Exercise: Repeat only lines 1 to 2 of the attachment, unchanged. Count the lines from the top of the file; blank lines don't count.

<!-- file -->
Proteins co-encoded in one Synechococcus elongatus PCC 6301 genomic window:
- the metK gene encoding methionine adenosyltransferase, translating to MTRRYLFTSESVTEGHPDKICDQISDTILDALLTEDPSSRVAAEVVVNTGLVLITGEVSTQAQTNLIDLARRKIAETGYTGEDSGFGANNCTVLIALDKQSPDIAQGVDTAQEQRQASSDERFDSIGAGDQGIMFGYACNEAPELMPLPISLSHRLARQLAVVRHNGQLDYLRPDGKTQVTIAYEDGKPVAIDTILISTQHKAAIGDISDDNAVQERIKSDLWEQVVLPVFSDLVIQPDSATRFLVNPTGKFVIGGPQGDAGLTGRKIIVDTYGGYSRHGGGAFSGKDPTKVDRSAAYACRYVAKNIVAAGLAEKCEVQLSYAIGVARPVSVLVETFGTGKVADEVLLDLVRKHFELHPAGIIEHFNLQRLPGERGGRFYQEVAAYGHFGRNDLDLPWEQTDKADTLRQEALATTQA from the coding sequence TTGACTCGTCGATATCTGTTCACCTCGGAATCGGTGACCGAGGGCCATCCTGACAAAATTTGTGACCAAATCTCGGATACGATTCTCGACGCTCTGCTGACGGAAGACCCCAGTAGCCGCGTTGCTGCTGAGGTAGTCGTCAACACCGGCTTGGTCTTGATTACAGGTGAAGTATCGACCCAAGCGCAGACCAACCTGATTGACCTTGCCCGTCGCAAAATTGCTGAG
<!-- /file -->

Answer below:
Proteins co-encoded in one Synechococcus elongatus PCC 6301 genomic window:
- the metK gene encoding methionine adenosyltransferase, translating to MTRRYLFTSESVTEGHPDKICDQISDTILDALLTEDPSSRVAAEVVVNTGLVLITGEVSTQAQTNLIDLARRKIAETGYTGEDSGFGANNCTVLIALDKQSPDIAQGVDTAQEQRQASSDERFDSIGAGDQGIMFGYACNEAPELMPLPISLSHRLARQLAVVRHNGQLDYLRPDGKTQVTIAYEDGKPVAIDTILISTQHKAAIGDISDDNAVQERIKSDLWEQVVLPVFSDLVIQPDSATRFLVNPTGKFVIGGPQGDAGLTGRKIIVDTYGGYSRHGGGAFSGKDPTKVDRSAAYACRYVAKNIVAAGLAEKCEVQLSYAIGVARPVSVLVETFGTGKVADEVLLDLVRKHFELHPAGIIEHFNLQRLPGERGGRFYQEVAAYGHFGRNDLDLPWEQTDKADTLRQEALATTQA from the coding sequence TTGACTCGTCGATATCTGTTCACCTCGGAATCGGTGACCGAGGGCCATCCTGACAAAATTTGTGACCAAATCTCGGATACGATTCTCGACGCTCTGCTGACGGAAGACCCCAGTAGCCGCGTTGCTGCTGAGGTAGTCGTCAACACCGGCTTGGTCTTGATTACAGGTGAAGTATCGACCCAAGCGCAGACCAACCTGATTGACCTTGCCCGTCGCAAAATTGCTGAG